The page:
The Assassination of Jesse James by the Coward Robert Ford Review

While the western may have died long ago, the modern period of revisionist brutality has paved the way to a few stand-out classics. Bone Tomahawk and The Hateful Eight inspired the attractive allures of hyperviolence and the natural elements cowboys and bandits would face off with. The former was a collation of spectacles and narrative elements that made up the best of the genre, while the latter hoped to capture the tensions of claustrophobia to the backdrop of The Great Silence or McCabe and Mrs. Miller. Both are successful to varying degrees, but it is the bold work of director Andrew Dominik on The Assassination of Jesse James by the Coward Robert Ford that marks the return of the western epic.  

Spinning a narrative this huge is no small feat, and the endurance necessary to this style comes down to character and presentation. Opening with a brief narration that brings us up to speed with Jesse James (Brad Pitt) and his notorious crimes, there is little work left to be done. We are free to explore these characters and the bouts of jealousy and lapses in judgement they may or may not have. Casey Affleck preserves these feelings of old exceptionally well with his performance as Robert Ford. He is the nervous recruit hoping to catch the eye of the legend that leads him from town to town.  

Although The Assassination of Jesse James by the Coward Robert Ford attaches itself so closely to the attire and style of the western genre, it is the antithesis of what Clint Eastwood and company stood for. These characters are not brooding heroes that are undisturbed by violence or unhindered by tougher odds. Most of these characters are venomous and violent toward each other, and it is their general lack of success in achieving the infamy they seem to desire that is mused on most of all. Dominick focuses his camera on the nervous disposition Affleck brings, almost immediately he is out to impress Pitt, who is too cool and collected to care for Ford. He is another pawn in the private band of outlaws he has prepared. He is neither condescending nor conniving to the face of Ford, and that is where James comes to life as a character.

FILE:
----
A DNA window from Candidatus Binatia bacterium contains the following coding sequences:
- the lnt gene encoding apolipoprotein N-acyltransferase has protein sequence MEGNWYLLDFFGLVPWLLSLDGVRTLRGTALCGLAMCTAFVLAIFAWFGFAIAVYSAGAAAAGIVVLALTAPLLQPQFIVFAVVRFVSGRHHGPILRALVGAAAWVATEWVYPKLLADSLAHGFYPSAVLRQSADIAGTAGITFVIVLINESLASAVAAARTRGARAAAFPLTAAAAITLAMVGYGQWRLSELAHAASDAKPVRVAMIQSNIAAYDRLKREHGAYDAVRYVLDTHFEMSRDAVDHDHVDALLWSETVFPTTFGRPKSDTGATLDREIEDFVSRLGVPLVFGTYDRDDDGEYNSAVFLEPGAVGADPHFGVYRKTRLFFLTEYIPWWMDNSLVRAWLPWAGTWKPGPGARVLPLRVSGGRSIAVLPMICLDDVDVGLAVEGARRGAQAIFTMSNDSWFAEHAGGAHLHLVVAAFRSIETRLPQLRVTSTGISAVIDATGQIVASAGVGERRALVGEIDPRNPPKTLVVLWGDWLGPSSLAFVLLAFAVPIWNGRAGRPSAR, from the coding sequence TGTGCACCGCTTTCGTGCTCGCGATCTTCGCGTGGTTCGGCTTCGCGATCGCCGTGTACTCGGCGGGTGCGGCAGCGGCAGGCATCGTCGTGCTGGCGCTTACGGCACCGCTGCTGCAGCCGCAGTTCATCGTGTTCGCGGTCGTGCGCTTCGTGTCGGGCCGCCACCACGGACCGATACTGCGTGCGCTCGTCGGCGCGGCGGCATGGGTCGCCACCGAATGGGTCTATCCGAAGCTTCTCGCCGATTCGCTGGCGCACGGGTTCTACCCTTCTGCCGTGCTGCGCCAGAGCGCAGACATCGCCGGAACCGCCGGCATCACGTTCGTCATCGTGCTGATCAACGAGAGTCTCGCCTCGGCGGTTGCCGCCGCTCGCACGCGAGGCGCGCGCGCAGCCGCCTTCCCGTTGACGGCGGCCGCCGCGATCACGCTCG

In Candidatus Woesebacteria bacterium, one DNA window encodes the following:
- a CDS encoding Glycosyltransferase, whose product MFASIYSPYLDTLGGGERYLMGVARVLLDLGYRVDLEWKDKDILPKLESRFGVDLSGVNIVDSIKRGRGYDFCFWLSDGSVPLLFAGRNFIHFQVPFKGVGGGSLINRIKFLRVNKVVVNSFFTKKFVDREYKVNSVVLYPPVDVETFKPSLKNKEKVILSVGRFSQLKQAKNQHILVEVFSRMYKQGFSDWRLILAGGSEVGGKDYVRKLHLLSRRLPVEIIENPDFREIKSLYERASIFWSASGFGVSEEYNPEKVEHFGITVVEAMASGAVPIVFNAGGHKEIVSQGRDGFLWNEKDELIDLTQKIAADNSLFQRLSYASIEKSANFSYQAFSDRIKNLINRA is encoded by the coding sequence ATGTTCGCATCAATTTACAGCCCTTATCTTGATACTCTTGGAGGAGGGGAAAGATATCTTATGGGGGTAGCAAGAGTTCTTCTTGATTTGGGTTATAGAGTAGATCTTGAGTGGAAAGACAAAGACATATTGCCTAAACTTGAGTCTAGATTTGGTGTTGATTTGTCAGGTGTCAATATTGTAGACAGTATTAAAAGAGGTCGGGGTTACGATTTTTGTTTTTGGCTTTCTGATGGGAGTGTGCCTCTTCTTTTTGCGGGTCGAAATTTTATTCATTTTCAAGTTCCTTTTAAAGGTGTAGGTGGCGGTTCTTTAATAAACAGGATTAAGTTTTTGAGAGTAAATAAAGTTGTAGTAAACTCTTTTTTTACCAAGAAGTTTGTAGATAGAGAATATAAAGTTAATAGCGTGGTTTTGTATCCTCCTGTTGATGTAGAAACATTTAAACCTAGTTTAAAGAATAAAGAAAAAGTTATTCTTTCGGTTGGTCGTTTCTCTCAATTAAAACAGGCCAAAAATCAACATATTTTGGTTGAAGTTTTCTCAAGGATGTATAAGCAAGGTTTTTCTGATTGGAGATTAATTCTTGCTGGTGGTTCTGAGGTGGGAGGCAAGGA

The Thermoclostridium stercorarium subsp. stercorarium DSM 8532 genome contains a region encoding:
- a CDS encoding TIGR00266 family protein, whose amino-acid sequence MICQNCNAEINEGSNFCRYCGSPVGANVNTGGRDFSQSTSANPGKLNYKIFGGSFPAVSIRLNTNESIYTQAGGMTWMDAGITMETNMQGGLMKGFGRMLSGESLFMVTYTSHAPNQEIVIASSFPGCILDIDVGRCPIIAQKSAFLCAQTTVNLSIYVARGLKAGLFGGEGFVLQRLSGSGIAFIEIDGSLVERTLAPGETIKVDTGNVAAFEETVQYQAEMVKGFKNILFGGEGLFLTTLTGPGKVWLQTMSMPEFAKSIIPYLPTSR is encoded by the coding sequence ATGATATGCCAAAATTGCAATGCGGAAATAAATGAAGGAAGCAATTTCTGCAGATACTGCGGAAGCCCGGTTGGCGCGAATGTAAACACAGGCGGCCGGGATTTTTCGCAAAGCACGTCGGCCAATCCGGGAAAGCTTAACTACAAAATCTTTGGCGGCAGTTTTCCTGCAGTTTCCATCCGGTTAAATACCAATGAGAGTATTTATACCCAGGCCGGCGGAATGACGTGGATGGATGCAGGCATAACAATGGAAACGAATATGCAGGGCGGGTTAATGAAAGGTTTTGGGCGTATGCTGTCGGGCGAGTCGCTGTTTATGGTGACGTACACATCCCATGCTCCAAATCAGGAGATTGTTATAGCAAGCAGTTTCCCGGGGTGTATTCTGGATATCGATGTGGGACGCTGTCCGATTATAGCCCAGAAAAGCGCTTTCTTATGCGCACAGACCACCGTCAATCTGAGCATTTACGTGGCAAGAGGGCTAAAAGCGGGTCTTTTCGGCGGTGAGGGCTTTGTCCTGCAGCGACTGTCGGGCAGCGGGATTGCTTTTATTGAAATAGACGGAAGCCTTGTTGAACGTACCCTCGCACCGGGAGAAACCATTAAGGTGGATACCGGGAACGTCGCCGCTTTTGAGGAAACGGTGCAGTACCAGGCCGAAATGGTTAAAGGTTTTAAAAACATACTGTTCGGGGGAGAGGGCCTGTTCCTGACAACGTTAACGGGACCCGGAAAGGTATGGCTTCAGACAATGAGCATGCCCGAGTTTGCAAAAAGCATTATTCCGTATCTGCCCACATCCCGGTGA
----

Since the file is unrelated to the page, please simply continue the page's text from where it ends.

James may be cooler in these moments, but when it is needed, Pitt deploys some of the towering terror necessary to remind an audience that James is a crook, criminal and cheat. It is bloody and restrained at the same time, rewarding and artistically well-composed. A train robbery gone slightly wrong sees these tensions come to life, the stubbornness of the just and innocent no match for what James wants. He is a convincing villain at times, but there we are, as an audience, rooting for the man. James presents the lesser of two evils when paired with Ford. He is, at least, spirited and brave, a man willing to go the extra mile to ensure his own, greed-ridden safety. Ford wishes to become the hero through association, rather than action. Dominick displays this well with his direction, providing ample time also to Paul Schneider, Sam Rockwell and Jeremy Renner who each provide an engaging supporting role.  

A great ensemble tackles some detailed and brilliant writing, adapting the story of Robert Ford and Jesse James to the big screen with exceptional delivery and talent. The Assassination of Jesse James by the Coward Robert Ford is paced exceptionally well, a real testament to the talent of Dominick can be found in his command of the story. Warring factions soon break out, they begin to pry and grasp at one another with growing tenacity and venom. Within the shimmers of doubt and negligence found throughout these characters is the overwhelming notion that, sooner or later, they’ll meet with a fate fitting of their tenacity and terror. 

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